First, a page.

Bigwigs helm new reform group

Bigwigs helm new reform group
This picture taken on January 28, 2014 shows residents buying portraits of Chinese President Xi Jinping, displayed amongst decorations for the upcoming Lunar New Year in Liaocheng, northeast China Shandong province.

IN A signal that Beijing is serious about reforms, its leaders have established a new body to supervise the country's boldest economic and social changes in 30 years.

Headed by President Xi Jinping and with Premier Li Keqiang, Vice-Premier Zhang Gaoli and propaganda tsar Liu Yunshan as deputies, the Central Leading Group for Comprehensive Reform held its first meeting last Wednesday. All four are part of China's most powerful governing body, the elite seven-member Politburo standing committee.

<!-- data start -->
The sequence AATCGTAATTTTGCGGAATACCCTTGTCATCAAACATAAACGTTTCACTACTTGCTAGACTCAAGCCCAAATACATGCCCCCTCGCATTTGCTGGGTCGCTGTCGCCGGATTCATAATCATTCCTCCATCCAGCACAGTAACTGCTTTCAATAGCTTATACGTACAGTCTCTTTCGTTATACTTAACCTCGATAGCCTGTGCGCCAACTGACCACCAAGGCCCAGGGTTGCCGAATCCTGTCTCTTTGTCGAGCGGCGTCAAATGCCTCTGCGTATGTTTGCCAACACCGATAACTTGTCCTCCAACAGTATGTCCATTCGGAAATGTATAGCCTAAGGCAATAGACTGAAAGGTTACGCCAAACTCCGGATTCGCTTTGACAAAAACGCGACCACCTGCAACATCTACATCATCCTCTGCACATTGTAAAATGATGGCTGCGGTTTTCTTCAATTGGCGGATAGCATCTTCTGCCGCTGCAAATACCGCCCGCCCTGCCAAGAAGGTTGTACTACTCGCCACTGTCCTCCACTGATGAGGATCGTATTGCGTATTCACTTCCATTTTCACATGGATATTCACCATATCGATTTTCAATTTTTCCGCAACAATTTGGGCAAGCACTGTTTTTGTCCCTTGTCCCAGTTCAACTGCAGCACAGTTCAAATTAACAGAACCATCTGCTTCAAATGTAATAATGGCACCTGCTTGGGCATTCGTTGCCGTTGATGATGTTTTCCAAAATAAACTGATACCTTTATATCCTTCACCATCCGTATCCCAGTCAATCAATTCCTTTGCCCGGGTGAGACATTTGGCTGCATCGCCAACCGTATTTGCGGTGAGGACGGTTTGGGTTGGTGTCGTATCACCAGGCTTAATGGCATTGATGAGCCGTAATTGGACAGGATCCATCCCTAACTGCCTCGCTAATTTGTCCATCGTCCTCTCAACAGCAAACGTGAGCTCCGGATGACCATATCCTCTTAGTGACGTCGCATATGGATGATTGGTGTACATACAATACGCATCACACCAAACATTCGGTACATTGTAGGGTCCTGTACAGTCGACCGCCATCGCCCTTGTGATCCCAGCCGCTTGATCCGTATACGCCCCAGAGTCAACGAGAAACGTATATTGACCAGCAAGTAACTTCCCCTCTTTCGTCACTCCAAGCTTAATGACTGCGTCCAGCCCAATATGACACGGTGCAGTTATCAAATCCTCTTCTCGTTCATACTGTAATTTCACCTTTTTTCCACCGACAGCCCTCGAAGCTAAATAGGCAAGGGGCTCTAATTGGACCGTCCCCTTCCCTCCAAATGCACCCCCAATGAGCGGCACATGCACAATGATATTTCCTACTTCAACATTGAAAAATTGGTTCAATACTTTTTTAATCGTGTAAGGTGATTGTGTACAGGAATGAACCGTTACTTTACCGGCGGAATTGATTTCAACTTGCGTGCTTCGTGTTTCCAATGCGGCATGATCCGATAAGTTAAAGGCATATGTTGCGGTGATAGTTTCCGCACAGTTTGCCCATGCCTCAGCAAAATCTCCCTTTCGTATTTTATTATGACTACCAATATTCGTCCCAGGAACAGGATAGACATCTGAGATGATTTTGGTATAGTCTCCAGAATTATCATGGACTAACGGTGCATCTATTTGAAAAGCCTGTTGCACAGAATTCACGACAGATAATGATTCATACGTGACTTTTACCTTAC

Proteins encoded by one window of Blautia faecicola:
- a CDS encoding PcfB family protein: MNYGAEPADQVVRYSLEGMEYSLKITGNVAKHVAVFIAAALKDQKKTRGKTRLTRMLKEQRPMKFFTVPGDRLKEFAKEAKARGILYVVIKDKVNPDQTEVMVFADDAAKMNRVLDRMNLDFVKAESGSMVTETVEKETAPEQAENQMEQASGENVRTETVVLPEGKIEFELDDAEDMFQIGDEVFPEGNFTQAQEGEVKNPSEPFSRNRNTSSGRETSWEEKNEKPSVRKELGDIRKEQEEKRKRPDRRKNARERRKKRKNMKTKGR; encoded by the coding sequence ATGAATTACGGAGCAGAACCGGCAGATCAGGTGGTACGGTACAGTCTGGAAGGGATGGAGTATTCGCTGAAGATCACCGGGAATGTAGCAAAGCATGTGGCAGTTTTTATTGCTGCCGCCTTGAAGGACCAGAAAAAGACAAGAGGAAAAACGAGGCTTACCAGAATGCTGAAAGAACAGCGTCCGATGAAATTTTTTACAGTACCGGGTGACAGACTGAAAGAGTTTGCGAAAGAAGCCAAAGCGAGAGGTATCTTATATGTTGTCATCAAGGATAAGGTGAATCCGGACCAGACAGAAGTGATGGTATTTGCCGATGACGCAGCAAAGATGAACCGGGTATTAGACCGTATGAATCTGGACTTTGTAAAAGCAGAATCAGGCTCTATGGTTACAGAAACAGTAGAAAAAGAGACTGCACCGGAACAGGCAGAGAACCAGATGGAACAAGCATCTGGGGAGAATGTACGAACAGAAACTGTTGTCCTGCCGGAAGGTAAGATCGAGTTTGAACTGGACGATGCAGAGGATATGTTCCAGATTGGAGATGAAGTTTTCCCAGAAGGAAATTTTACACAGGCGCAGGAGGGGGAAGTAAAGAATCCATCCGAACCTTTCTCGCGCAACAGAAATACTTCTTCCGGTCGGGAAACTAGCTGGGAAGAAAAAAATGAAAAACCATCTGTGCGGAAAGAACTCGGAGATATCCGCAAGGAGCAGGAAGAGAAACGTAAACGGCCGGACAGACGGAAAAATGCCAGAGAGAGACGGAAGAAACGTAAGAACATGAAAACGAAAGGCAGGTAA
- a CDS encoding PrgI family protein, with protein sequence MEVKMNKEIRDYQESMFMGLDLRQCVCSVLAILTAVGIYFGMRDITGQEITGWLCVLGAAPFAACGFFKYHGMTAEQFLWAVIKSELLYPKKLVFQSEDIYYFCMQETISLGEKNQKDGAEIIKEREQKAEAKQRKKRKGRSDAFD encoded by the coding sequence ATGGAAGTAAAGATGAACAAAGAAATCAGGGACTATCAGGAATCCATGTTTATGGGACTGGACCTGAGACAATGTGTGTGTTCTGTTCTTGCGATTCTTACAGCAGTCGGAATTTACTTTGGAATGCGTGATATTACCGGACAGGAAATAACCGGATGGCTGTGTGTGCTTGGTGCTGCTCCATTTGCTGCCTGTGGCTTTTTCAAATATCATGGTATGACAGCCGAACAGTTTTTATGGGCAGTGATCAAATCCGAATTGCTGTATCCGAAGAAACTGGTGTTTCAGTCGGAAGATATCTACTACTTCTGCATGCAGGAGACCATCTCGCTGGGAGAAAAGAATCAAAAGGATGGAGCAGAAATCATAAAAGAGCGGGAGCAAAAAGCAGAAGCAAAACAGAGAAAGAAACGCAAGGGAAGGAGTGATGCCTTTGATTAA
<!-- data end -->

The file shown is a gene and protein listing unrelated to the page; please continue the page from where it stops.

The leading group was established during the Third Plenum, a key policy summit last November, as part of plans to promote the country's "comprehensive deepening of reforms". It was also meant to push for a higher quality of growth after three decades of growth at all costs that has increased social inequality and damaged the environment.

Six sub-groups that reflect Beijing's priorities have been created, Xinhua news agency reported.

They are the reform groups for economic, ecological and civilisation systems; cultural reform; democratic rule of law; social reform; the institution of building the Communist Party; and the system of discipline and checks.

Experts say letting China's most powerful leaders take charge of the nation's push for change should reduce scepticism that Beijing may lack the political will to push through the tough reforms deemed necessary to tackle the country's challenges.

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